Author –Aditi Bose
It was a New Year’s Day morning, when my friends and I left the grime of Delhi to escape into peace and solitude. Chokhi Dhani was our destination.
We stopped only once on the way because without morning tea, the journey would have been impossible. We chose Hotel Highway King! It was a place where only the word ‘highway’ made sense. But thankfully they gave us the caffeine that we needed.
Research had revealed that it would be around 260 km from Delhi. But the lady who speaks her mind once Google Map is switched on had other plans in store for us. She decided to lead us onto a village road that was dusty and bumpy. But when you are with friends, even that turns out be the cause of a lot of laughter. After a car trek through the obstacles, when we finally reached the five star ethnic village resort, it sure brought out a lot of deep gasps from us.
Kotri or the lobby of the resort is where we first entered. While some were busy filling in the check-in details or getting rooms, a few others headed to the washroom. But my eyes were busy taking in the beautiful effect that the bamboo net ceiling, the carved furniture, the artifacts, and the Rajasthani paintings on the mud-plastered walls had created. Truly a luxurious way to glimpse the ethnic richness of the state.
It was nearing lunch by the time we had finally settled into the rooms and had freshened up. The ‘mice in my stomach’ had started to run amuck by then. Even though in my heart of hearts I wanted to experience the sit-down-on-the-ground-to-eat Rajasthani food, I knew that would have to wait till later in the evening when the fair started. So, for now I had to be satisfied with some continental food at the air-conditioned restaurant – Bindola.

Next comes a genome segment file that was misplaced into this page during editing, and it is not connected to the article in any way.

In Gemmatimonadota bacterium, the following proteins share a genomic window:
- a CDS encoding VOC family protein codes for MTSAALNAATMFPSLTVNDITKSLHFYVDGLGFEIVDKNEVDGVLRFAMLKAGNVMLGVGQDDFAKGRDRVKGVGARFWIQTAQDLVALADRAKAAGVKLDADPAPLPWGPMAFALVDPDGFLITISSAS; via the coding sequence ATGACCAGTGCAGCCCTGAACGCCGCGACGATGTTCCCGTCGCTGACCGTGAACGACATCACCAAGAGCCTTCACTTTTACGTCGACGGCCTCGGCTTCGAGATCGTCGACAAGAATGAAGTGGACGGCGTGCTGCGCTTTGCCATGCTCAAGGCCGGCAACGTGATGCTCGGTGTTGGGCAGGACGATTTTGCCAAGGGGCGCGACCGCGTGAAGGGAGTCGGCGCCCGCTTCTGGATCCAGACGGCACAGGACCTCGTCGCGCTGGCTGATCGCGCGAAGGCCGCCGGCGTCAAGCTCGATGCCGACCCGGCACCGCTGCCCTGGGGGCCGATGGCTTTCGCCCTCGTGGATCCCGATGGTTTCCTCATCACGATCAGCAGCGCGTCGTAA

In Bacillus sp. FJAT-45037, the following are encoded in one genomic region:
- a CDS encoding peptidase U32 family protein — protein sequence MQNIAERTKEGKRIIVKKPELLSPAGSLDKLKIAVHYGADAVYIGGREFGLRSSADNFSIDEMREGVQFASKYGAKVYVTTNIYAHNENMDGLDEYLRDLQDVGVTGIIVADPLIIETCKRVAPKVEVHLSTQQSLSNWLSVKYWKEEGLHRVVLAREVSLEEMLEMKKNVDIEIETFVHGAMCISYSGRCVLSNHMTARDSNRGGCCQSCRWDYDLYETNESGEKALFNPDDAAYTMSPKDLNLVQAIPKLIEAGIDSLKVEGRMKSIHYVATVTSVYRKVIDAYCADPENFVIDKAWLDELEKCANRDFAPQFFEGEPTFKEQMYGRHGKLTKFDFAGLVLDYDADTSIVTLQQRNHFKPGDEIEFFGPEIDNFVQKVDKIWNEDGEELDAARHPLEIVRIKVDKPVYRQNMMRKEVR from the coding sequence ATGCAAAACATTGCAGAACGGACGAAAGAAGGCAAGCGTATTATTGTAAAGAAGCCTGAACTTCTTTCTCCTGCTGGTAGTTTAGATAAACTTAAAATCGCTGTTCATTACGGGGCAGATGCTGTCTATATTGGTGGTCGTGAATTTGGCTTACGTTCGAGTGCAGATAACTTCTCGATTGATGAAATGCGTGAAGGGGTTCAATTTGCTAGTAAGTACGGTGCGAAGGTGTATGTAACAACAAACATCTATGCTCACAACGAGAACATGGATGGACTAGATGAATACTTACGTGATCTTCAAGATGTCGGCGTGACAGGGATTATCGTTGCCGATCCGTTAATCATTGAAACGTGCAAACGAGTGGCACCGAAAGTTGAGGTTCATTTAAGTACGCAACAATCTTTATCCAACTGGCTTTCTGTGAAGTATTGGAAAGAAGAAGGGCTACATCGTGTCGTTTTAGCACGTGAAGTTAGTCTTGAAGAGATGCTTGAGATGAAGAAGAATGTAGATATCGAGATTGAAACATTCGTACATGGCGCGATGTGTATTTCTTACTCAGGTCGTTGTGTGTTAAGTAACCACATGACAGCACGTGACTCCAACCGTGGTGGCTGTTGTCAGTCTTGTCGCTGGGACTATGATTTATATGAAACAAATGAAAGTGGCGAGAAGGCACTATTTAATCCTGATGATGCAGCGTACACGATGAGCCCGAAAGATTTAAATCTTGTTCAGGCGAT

Afternoon siesta is what I hate missing. And on a cold winter afternoon, the temptation is higher. Especially when the Kund, or the swimming pool, lay bereft of any water. And the body felt more sleepy than tired so I chose shut-eye over a pampering massage at the spa.
Not wanting to miss out on walking around the property and exploring all the nooks and crevices of it, I set my alarm for an hour-long sleep. After my evening tea, I was ready with my camera and a self-serviced tour of the resort. What I found were many swings, figurines, cackling geese near a small pond, a couple of rickety tree houses that I dared to climb, a camel cart with a camel that had brought in some supplies for the resort, a bar whose ceilings were studded with thousands of mirrors, and a recreation room that had, amongst other things, a nice bean bag to laze in. I didn’t have time for that though. The evening fair was about to start. I could hear faint noises of drumbeats. It was time to hit the village fair that the Chokhi Dhani resort is known for.
I followed the pathway that one of the hotel officials had instructed me to follow and entered an area that was a Mad Hatter’s party! Pity that other than me, only one friend decided to accompany me. The rest wanted to laze around in the room. But it was their miss.
Jostling through the crowd I found myself in front of a magician, clad in traditional Rajasthani outfit, enjoying taking out pigeons from under a basket as the crowd merrily cheered on. I joined in. It was time to let my hair down. Then followed the innumerable stages where ladies in brightly coloured clothes were performing various dances of the state. Some of the names I had learnt during projects that I had made for my daughter’s school. The rest remained unnamed. But that didn’t matter. What mattered was getting up with them and shaking a leg. Shyness got the better of me. This is one reason I will go back there again, someday. The dance still remains to be done.
Seeing a long queue of people heading towards the room where they were serving traditional food, my hunger struck again – more out of impulse than necessity. But soon my friend and I found ourselves following the queue into the ‘magical room’ and gorging on some of the tastiest dishes that I have eaten in a long time.
With a satiated stomach, we continued the partying for half an hour. The others had also come in by then. And soon we found ourselves hopping onto camel rides, bullock cart rides, elephant rides, sliding down enormous slides, shopping for curios and souvenirs at the shops, trying our hand at the potter’s wheel and clapping along with a bunch of kids at the puppet show.
When one is having fun, time just passes by. The same happened with us too. Midnight came sooner than it had come for Cinderella. Yes, we didn’t have to run before our clothes turned into rags but the body wanted some rest. The next morning would be another drive. This time back to the grind of daily life. But that’s a given because without the routine, a holiday would never be as much fun.
Image Courtesy – www.chokhidhanisonipat.com